A momentary lapse of mindfulness created hours of expensive, dirty and dangerous work. Not only that, but guess what LOVES to snack on mice? Rattlesnakes. Snakes that normally would have been quite happy out on the property discovered there was a SWEET buffet at the Lamb Ranch if you hung out on the PORCH.

Hubby and I spent an hour trying to coerce a rattler off the homestead property. I have this hysterical video of Hubby flinging a very annoyed rattler through the air. And yes some people would shoot the snake, but why? We invited him for dinner. Snake was just doing what snakes do.

And there is one brain-damaged snake now wandering our property with head trauma and a grudge.

Which is to say that life is always moving forward. We think life is a static picture like a magazine, but it isn’t. The kitchen will always need cleaning, there will always be more laundry and more bills. We need to shower more than once in a lifetime, and this also applies to our attitudes and habits.

If we slow down (and I am LEARNING) we can be more mindful about where we commit, what we start, or what we need to finish. Give ourselves grace, but be brave enough to address small problems early before they rage out of control.

Name It and Claim It

We can’t change what we won’t face. I have a saying. Name it and claim it. To offer a bit of insight, this has been a rough couple of years. It’s like everyone in my family is getting sick, ill, injured or dying. We’ve lost four family members in just the last year. Five in the last two. FOUR major surgeries, three of them life-threatening. As a person who loves and honors family I chip in to help the best I can.

I’m sure you guys have been through seasons like this. It’s as if life DOG PILES you and just about the time you come up for air, you get hit again.

Image via Frank Selmo WANA Commons

Image via Frank Selmo WANA Commons

But the thing is this is life. When I became published, no cute forest creatures showed up to style my hair and help me clean.

LUZRS.

Times of trial can be crucibles that reveal our weak points. I used to be a MAJOR WHINER. Oh poor me. I just about get going the right direction and SOMETHING happens. I was at the mercy of situations.

What these recent life events have shown me about myself are embarrassing, but I have to face these flaws even though truth stings.

I need to be better at communicating. For some weird reason, I will work myself half to death before I think, “Hey, I could possibly ask for HELP. Whouda thunk?” I’ve come to see that I overcommit. That is a BAD habit. If I give my word, I need to follow through because I want to be a person of integrity. This means I need to strive to be better at saying, “Let me get back to you.”

I’ve also developed this awful habit of cramming my schedule to the point that I can DO everything…so long as everything goes smoothly and the planets perfectly align. They WON’T. We NEED margin. If the Internet goes out, the weather goes nuts, the car breaks down, the business hits a rough spot, the kid gets sick, a spouse loses a job, it will affect everything else.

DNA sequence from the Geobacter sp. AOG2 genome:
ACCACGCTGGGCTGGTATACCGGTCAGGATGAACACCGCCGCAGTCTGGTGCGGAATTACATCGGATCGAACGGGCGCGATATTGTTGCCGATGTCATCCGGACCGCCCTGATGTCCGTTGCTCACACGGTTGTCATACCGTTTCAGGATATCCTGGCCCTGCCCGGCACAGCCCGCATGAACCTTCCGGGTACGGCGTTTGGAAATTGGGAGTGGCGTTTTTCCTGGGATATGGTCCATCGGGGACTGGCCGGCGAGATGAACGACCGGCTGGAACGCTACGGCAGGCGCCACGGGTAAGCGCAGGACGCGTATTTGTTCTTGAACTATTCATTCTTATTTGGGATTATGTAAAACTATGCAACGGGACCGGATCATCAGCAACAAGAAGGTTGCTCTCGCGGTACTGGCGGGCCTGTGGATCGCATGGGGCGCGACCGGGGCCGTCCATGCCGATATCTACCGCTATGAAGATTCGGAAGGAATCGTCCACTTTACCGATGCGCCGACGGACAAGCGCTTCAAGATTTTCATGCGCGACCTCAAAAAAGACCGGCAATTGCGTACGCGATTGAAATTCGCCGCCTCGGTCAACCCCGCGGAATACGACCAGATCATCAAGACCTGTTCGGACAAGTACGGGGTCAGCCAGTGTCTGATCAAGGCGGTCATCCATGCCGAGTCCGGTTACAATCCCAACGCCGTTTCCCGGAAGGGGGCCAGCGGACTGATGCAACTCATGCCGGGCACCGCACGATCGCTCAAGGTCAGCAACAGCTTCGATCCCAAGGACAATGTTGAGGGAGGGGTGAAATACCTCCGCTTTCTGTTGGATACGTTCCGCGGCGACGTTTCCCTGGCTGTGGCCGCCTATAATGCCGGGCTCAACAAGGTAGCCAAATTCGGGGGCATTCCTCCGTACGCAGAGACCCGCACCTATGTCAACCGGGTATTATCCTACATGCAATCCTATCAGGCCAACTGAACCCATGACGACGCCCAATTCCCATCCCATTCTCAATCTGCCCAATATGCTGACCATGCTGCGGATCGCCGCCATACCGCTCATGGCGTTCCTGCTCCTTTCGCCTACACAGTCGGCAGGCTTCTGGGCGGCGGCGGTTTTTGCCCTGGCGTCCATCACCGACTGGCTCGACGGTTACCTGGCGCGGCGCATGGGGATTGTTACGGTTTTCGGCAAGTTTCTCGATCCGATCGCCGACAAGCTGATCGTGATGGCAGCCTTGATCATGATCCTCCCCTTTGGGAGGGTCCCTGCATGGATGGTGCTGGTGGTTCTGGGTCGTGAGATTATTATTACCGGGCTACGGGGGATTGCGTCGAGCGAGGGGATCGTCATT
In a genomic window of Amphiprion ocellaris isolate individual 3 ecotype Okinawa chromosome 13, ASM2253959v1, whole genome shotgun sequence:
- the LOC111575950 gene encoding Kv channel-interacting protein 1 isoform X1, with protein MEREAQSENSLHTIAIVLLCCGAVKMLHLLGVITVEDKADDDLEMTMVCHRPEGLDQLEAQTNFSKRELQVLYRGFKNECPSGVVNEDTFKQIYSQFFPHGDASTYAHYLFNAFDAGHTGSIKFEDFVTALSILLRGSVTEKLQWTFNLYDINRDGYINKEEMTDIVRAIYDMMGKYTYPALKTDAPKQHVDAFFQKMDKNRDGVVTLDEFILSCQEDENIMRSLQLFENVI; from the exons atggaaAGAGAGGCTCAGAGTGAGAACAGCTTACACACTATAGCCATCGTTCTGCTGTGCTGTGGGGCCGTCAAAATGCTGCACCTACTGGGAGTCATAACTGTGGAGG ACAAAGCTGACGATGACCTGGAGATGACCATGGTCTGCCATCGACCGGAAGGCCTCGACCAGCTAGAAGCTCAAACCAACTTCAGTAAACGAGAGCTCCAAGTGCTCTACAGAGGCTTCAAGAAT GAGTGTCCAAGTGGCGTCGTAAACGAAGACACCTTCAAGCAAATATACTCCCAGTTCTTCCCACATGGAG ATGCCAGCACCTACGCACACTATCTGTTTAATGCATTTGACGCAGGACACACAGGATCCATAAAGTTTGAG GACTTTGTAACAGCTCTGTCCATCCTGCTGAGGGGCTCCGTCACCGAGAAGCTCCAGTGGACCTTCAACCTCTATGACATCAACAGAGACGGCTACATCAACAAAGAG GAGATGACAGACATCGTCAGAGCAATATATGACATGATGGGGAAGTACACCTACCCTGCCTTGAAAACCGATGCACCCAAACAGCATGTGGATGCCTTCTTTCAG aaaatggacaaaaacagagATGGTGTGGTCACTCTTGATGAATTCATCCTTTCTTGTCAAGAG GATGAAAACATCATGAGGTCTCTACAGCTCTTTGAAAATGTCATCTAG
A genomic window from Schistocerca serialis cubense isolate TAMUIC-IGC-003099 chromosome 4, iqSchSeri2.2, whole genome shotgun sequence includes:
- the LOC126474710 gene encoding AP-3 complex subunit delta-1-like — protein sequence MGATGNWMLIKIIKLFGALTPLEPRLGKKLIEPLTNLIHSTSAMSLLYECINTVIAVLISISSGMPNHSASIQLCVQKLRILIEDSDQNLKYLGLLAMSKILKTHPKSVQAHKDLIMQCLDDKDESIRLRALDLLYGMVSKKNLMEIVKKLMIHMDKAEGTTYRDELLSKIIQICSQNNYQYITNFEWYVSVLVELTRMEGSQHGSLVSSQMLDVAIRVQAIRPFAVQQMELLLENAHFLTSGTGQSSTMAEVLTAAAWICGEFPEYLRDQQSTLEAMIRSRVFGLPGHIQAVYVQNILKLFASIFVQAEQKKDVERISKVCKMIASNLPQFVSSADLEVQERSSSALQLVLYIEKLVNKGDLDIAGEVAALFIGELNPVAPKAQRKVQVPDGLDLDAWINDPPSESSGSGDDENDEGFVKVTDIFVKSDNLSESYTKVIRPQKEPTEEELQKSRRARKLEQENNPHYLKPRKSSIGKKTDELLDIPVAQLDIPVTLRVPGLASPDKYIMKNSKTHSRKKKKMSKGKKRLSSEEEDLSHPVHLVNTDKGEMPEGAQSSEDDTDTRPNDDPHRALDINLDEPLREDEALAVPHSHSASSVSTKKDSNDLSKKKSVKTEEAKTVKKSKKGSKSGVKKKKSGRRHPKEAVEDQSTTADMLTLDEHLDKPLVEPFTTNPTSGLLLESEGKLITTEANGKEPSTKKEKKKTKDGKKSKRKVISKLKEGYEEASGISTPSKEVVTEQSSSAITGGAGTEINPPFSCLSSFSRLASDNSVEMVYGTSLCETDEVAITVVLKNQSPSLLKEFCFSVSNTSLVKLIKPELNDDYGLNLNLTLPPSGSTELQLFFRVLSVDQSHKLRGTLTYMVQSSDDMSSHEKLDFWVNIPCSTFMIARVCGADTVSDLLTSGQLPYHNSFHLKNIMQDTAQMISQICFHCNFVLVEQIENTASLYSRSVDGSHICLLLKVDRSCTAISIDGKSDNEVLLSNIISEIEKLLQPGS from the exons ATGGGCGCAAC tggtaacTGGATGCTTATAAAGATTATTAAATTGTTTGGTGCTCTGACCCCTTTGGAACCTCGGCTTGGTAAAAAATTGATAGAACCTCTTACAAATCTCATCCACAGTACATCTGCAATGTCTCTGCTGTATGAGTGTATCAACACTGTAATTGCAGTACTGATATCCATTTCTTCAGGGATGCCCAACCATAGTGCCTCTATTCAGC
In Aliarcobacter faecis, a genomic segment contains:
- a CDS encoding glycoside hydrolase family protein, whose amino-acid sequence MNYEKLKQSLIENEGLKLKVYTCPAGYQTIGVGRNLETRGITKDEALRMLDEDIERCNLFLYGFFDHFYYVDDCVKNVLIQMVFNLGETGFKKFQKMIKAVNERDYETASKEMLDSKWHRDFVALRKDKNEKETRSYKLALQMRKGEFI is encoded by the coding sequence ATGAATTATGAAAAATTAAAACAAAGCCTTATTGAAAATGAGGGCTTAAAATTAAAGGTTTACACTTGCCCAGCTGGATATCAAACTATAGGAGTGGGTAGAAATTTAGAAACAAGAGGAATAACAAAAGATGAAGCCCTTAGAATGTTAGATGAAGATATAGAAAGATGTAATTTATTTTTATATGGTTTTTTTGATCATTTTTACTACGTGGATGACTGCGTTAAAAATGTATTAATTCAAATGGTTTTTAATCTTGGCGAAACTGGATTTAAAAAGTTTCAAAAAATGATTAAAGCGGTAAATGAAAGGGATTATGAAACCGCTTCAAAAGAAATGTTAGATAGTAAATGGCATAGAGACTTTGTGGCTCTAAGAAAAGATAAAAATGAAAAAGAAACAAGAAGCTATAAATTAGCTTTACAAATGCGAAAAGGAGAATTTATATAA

I’m working diligently to be more honest and realistic. Sure, I want to help people, but if I just flake out, forget, lose stuff, I’m doing more harm than good.

Yes, I need to give myself grace, but I can always seek to come up higher, too.

We NEED a Support System

Stress is a lot like being drunk. Our bodies default to limbic brain. We run on adrenalin. As a survival mechanism, we cannot harness our higher thinking centers. Apparently pondering Nietzsche while running from a bear is BAD. Yet, in modern society, we have the equivalent of bears all the time (and they look a lot like the unfinished WIP, piles of toys, a stack of bills and the IRS :D ).

This is why we need the similar equivalent of a Designated Driver. We need people who love us and are honest enough to say, “Go sleep. Say NO. Finish what you promised.”

Jay Donovan is a fantastic friend. Why? He encourages me. He is there for me. But, he’s also unafraid to send me a kind but scathing e-mail when I need my butt kicked correcting. I have a looong list of stuff to finish, but baby steps.

You guys have been an amazing support team and I’m so grateful. When I was up all night with The Spawn in the ER because he knocked out all his front teeth, people on-line were there to keep me calm and offer prayers, love and support. Same with the deaths, etc. You are the voices that make the world more lovely and never lonely.

WANA Lynn Kelly, really is a superhero.

WANA Lynn Kelly, really is a superhero.

But last week I had a major revelation. My husband, The Spawn and I are too isolated. We have family, but no one who lives nearby. I have no one to lean on when I am sick, worn out, overloaded or on the verge of just crying for a month. We’ve lived in this house for almost five years and know none of our neighbors. We don’t have any friends in the local community.

Last week, I stepped out of the comfort zone. I needed more. I NEEDED people close who might let me have a day where I can take a long nap. I can’t run forever on sheer force of will. As much as I love social media, it can’t be our only resource of support.

Don’t get me wrong, it is a GREAT resource, just like chainsaws are AWESOME for cutting up trees downed in a storm (but not so great for hanging pictures on the wall). We need to diversify our relationships. I need to as well even though I am an introvert. On-line friends are far less terrifying than talking to…*shivers* neighbors.